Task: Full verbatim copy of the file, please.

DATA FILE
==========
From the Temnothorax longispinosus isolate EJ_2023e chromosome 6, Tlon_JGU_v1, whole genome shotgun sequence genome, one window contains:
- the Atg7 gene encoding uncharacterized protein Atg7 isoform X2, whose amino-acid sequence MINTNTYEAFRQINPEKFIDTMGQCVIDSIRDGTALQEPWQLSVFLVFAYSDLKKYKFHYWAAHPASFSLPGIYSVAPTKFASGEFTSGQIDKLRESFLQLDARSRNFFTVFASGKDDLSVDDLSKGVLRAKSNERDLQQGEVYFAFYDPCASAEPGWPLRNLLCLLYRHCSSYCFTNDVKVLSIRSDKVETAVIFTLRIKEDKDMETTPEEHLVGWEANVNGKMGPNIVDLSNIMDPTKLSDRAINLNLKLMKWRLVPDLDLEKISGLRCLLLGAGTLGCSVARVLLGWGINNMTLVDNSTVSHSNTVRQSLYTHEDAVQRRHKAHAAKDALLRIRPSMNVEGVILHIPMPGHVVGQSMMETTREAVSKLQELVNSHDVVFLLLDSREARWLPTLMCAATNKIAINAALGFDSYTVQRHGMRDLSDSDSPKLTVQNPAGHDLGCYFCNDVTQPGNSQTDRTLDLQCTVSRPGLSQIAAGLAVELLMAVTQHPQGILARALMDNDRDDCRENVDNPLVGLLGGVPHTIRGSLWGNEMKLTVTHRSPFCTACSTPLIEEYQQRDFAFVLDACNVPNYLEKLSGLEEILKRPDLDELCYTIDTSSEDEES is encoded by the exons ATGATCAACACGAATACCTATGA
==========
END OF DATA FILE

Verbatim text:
From the Temnothorax longispinosus isolate EJ_2023e chromosome 6, Tlon_JGU_v1, whole genome shotgun sequence genome, one window contains:
- the Atg7 gene encoding uncharacterized protein Atg7 isoform X2, whose amino-acid sequence MINTNTYEAFRQINPEKFIDTMGQCVIDSIRDGTALQEPWQLSVFLVFAYSDLKKYKFHYWAAHPASFSLPGIYSVAPTKFASGEFTSGQIDKLRESFLQLDARSRNFFTVFASGKDDLSVDDLSKGVLRAKSNERDLQQGEVYFAFYDPCASAEPGWPLRNLLCLLYRHCSSYCFTNDVKVLSIRSDKVETAVIFTLRIKEDKDMETTPEEHLVGWEANVNGKMGPNIVDLSNIMDPTKLSDRAINLNLKLMKWRLVPDLDLEKISGLRCLLLGAGTLGCSVARVLLGWGINNMTLVDNSTVSHSNTVRQSLYTHEDAVQRRHKAHAAKDALLRIRPSMNVEGVILHIPMPGHVVGQSMMETTREAVSKLQELVNSHDVVFLLLDSREARWLPTLMCAATNKIAINAALGFDSYTVQRHGMRDLSDSDSPKLTVQNPAGHDLGCYFCNDVTQPGNSQTDRTLDLQCTVSRPGLSQIAAGLAVELLMAVTQHPQGILARALMDNDRDDCRENVDNPLVGLLGGVPHTIRGSLWGNEMKLTVTHRSPFCTACSTPLIEEYQQRDFAFVLDACNVPNYLEKLSGLEEILKRPDLDELCYTIDTSSEDEES is encoded by the exons ATGATCAACACGAATACCTATGA